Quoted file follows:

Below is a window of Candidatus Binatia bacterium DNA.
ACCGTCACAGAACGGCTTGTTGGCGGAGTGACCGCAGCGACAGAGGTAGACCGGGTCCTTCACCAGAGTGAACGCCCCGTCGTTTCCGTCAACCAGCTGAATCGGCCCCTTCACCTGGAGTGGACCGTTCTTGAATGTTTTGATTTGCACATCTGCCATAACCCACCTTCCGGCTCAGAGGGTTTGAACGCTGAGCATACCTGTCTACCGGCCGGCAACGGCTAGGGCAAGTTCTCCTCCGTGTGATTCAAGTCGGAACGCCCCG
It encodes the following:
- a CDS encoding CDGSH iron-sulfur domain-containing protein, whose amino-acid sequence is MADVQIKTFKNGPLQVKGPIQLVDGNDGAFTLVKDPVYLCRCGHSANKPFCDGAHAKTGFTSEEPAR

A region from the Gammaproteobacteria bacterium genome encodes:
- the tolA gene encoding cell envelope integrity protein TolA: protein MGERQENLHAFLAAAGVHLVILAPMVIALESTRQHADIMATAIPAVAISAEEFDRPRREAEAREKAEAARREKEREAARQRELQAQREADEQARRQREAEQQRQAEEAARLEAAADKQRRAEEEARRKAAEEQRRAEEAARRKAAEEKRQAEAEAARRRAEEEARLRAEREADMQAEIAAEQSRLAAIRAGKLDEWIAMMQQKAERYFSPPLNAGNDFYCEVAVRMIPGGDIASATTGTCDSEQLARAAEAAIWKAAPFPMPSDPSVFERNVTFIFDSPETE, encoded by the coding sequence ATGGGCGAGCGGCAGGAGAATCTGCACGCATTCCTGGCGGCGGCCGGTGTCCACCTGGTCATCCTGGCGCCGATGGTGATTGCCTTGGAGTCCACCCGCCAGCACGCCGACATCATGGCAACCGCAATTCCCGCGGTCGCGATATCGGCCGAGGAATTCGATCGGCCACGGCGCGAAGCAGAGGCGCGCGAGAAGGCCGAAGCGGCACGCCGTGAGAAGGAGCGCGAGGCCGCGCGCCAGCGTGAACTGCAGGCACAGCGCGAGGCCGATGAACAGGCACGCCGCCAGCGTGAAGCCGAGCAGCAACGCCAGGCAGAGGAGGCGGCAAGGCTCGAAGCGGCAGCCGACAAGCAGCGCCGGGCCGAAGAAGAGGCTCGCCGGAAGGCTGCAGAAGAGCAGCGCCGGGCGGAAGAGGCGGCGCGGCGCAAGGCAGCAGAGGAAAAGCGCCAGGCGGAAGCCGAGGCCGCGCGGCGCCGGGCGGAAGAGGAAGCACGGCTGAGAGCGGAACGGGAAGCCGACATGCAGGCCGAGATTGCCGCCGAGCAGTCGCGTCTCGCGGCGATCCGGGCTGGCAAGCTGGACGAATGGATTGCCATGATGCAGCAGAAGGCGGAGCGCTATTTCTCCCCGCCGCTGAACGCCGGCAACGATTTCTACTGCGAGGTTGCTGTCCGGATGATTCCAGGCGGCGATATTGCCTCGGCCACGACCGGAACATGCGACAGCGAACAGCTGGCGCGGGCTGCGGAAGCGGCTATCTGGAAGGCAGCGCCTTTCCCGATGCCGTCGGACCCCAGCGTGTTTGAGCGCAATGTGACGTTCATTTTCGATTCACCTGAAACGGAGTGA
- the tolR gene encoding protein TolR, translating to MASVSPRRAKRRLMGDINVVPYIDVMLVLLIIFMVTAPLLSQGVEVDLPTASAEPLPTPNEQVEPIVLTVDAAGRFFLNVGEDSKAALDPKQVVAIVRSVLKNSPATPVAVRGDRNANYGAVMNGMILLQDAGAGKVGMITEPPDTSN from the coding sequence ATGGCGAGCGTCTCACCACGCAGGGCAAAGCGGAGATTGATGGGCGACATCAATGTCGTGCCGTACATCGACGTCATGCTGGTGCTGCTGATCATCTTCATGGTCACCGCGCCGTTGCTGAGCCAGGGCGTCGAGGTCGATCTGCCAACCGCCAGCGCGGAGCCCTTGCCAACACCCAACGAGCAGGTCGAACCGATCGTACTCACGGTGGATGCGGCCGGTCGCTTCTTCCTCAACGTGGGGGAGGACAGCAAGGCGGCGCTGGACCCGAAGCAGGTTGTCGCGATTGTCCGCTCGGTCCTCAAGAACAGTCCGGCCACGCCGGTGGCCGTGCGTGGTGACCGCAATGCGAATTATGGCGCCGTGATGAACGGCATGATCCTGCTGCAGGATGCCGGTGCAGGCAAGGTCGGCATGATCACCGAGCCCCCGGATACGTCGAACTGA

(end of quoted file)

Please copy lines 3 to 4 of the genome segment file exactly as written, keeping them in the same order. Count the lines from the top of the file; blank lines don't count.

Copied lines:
It encodes the following:
- a CDS encoding CDGSH iron-sulfur domain-containing protein, whose amino-acid sequence is MADVQIKTFKNGPLQVKGPIQLVDGNDGAFTLVKDPVYLCRCGHSANKPFCDGAHAKTGFTSEEPAR